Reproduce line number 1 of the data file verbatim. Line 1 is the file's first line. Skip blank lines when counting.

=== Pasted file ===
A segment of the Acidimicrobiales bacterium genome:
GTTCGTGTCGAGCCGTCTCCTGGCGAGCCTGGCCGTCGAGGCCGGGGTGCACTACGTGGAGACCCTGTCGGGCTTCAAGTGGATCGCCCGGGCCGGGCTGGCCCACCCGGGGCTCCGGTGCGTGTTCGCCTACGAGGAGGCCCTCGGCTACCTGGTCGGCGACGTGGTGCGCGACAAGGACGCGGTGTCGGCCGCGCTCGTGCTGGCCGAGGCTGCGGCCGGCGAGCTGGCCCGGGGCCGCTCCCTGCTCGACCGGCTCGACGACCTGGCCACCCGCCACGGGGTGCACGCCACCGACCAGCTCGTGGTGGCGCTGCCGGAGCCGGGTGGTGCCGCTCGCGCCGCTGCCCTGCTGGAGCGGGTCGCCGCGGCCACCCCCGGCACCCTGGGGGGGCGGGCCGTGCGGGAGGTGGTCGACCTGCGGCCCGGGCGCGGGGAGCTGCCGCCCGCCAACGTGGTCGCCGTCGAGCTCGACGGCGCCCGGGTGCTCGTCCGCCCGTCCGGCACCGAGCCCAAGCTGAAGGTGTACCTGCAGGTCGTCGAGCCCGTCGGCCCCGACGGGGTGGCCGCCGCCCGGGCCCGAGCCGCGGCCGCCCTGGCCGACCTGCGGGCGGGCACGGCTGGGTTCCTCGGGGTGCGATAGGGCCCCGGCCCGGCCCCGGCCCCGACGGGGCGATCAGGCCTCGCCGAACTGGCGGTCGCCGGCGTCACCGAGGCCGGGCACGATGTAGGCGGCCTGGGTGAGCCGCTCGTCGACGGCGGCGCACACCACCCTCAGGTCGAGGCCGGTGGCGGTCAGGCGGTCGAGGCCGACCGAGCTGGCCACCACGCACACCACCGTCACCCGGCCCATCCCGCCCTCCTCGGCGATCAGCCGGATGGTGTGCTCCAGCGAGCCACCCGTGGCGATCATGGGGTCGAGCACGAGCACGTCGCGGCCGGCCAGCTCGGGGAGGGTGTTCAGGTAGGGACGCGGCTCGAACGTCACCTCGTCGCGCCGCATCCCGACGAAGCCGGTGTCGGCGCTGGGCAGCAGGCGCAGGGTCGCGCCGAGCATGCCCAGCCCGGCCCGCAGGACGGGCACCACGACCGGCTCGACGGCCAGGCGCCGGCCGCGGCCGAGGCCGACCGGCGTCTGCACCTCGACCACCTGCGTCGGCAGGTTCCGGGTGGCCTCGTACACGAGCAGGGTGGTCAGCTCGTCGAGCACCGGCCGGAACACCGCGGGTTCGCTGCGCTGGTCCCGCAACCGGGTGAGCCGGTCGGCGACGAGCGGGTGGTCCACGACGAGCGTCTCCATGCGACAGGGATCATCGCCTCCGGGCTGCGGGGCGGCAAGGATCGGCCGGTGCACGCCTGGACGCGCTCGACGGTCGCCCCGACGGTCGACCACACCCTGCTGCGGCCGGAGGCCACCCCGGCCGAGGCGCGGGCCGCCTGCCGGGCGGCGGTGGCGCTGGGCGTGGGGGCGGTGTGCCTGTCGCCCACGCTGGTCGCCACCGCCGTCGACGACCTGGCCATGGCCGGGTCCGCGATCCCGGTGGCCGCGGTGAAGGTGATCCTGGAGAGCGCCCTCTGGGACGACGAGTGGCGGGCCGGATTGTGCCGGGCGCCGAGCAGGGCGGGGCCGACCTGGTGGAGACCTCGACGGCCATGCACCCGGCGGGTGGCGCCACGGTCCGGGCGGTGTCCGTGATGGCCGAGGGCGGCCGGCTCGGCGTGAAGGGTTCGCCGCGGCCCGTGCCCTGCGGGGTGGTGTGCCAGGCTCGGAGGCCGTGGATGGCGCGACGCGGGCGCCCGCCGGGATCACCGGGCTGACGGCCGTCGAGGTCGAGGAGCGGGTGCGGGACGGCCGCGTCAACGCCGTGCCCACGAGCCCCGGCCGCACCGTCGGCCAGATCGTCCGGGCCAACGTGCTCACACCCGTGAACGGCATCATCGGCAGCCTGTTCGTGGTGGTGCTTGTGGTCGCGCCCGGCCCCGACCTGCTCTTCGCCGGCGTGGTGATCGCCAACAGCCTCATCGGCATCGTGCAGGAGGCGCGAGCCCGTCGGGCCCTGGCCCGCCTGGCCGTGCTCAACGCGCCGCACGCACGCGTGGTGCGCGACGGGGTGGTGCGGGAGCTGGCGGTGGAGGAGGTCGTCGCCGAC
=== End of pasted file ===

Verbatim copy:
A segment of the Acidimicrobiales bacterium genome: